When I found out that a very good friend of mine had bought plane tickets to come and visit us this weekend, I jumped for joy. I haven’t seen her in two years, she hasn’t seen The Boy since he was 8 months old (that’s the two of them above) and she’s never met The Girl. The kids are going to love her and I know she can’t wait to wrap her arms around them.
Naturally (at least for me), after I shared the news of her visit with Mr. Crumbs, I started to think of food.
And let’s be real. I’m ALWAYS thinking of food!
Before they arrive here, they’re spending a couple days seeing the sights of San Francisco. My friend is an independent Beachbody coach (think P90X and yes, it’s a shameless plug) so I know she’s eating healthy. After a couple days of eating out for every meal, they’re gonna be craving some home-kitchen cooked meals.
I love to cook and I love to host company, but if I’m not careful, I can easily blow my entire grocery budget on their three day stay. Here’s how I’m staying in budget while still eating good:
1. Keep it simple.
They live in Louisiana and there’s food there. Meaning, they’re not coming to California to eat. They’re coming to see us and the kids! The food should be good, but it doesn’t have to be all crazy-like and shouldn’t be the focal point of the trip (despite what my tummy says).
2. Stick to native or local meat.
Tri-tip is an awesome cut of meat that you can’t find once you cross state lines and it’s often on sale here. I’m buying a large cut for BBQ tri-tip sandwiches (which also allows them a “taste of California”) and I’m making a two-fer out of it, which leads me to my next point…
3. Make two-fer meals to reduce time in the kitchen.
We’re using left-over tri-tip for tacos the next night. Cooking it once means more time spent with our friends.
4. Use in-season produce.
Corn is dirt cheap right now – I picked up 5 ears for $0.17 each last week. Lettuce is also super cheap since we live next to lettuce fields. For less than $1 per head (of the good stuff, i.e. butter, red, green leaf…) you can bet we’re having salads at almost every meal.
5. Make fresh bread.
Aside from the fact that my bread is irresistable, six people will be having sandwiches at lunch and that calls for a lot of bread. I’m making several loaves before they arrive so that we’re prepared for lunches. I’ll also make a couple loaves of spiced carrot bread before they arrive so an easy breakfast is ready for them without having to cook or dirty (and then feel obligated to wash) too many dishes (not that I mind). I’m also making our own buns for the tri-tip sandwiches, our own dough for pizzas and our own tortillas for taco night. Making our own breads saves a TON of money and feasting on the homemade versions just tastes better!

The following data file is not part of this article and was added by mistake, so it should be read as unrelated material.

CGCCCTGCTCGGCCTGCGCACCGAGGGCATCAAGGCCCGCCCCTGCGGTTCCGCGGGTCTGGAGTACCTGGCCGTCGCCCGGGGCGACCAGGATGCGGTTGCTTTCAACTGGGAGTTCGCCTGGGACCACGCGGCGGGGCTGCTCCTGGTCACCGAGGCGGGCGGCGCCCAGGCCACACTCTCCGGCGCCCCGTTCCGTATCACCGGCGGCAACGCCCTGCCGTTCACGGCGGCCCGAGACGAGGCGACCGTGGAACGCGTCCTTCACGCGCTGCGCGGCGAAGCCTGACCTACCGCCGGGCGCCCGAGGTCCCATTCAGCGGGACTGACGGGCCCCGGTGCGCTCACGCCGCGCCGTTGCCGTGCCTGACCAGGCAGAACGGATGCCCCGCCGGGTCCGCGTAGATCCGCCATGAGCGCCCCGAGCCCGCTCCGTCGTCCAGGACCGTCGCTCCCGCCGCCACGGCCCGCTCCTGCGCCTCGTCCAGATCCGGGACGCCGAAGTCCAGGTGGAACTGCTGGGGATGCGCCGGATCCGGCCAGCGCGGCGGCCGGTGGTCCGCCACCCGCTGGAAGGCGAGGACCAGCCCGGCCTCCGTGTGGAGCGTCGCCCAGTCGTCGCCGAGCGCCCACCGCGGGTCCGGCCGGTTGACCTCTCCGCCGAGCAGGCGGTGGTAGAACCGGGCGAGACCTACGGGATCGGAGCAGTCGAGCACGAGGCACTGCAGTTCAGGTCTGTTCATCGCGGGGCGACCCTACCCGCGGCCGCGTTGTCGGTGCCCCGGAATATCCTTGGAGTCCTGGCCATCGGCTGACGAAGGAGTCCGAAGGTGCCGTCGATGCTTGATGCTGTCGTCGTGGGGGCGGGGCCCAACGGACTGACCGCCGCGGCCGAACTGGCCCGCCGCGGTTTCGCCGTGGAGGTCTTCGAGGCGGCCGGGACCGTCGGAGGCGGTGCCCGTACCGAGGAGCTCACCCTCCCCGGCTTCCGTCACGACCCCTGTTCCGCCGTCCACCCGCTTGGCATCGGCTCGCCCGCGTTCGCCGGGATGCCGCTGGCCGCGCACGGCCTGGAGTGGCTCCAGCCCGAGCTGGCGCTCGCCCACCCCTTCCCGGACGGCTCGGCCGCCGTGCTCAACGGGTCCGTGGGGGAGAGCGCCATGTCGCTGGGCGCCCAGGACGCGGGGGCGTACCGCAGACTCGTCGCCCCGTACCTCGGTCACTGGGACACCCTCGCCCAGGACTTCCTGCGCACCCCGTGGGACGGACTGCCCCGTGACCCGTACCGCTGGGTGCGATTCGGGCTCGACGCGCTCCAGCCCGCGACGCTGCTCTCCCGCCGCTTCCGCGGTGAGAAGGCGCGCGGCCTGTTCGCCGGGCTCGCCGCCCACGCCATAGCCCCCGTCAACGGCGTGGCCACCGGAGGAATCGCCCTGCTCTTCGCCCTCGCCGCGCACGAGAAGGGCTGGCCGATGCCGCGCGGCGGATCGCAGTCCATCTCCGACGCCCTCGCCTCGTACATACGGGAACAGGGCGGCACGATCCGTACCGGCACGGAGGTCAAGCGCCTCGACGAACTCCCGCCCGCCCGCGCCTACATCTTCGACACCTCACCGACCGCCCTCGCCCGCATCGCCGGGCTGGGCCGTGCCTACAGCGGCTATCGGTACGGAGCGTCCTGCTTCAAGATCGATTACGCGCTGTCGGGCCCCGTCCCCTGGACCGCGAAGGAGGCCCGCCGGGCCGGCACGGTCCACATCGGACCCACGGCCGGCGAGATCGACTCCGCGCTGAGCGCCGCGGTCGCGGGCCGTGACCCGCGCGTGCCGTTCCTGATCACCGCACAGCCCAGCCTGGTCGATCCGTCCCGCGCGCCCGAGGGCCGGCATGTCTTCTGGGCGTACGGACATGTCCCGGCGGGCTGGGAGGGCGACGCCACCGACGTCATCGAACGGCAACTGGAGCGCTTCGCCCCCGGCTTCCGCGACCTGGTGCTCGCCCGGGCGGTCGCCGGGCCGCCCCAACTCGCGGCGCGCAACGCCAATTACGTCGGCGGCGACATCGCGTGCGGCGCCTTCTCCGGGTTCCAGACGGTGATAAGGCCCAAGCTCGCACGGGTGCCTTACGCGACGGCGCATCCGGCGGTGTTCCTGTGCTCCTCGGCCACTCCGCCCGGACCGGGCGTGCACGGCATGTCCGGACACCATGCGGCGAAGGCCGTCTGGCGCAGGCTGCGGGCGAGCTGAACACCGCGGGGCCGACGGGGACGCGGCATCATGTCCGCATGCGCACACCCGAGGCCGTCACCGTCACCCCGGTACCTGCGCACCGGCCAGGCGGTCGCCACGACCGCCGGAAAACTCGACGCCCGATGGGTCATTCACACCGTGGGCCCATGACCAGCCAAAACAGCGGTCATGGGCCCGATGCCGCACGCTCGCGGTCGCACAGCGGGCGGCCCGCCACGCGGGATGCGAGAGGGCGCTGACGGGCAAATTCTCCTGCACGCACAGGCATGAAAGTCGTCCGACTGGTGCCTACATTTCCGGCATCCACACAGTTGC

6. Be picky if/when you dine out.
I don’t know for sure if we’ll eat out, but if so, I’m going to be picky about where we go. We live in a tourist area so many of the eateries around here are over-priced and (honestly) not that good. We know where the really good places are and we’ll treat ourselves there instead. We’ll get great food, fun ambiance and not feel like we wasted our hard earned pennies on a morsel of a meal.
7. Make desserts go from ordinary to extraordinary.
Since Mr. Crumbs received an ice cream machine for his birthday, we’re firing that baby up and making some! I have everything needed for a basic vanilla, plus loads of candy toppings (also part of his birthday present) and fresh fruit. I even have brownie chunks and traditional sundae toppings, ready for each person to personalize their own dessert.
The best part of all? Much of the baked goods can be make before they arrive so I’m not sacrificing nutrition for convenience. I also already have most (if not all) of the ingredients for everything else we’re eating. If my calculations are correct, we’re eating like kings for less than the cost for us to eat one meal at a restaurant. Sounds like a deal to me!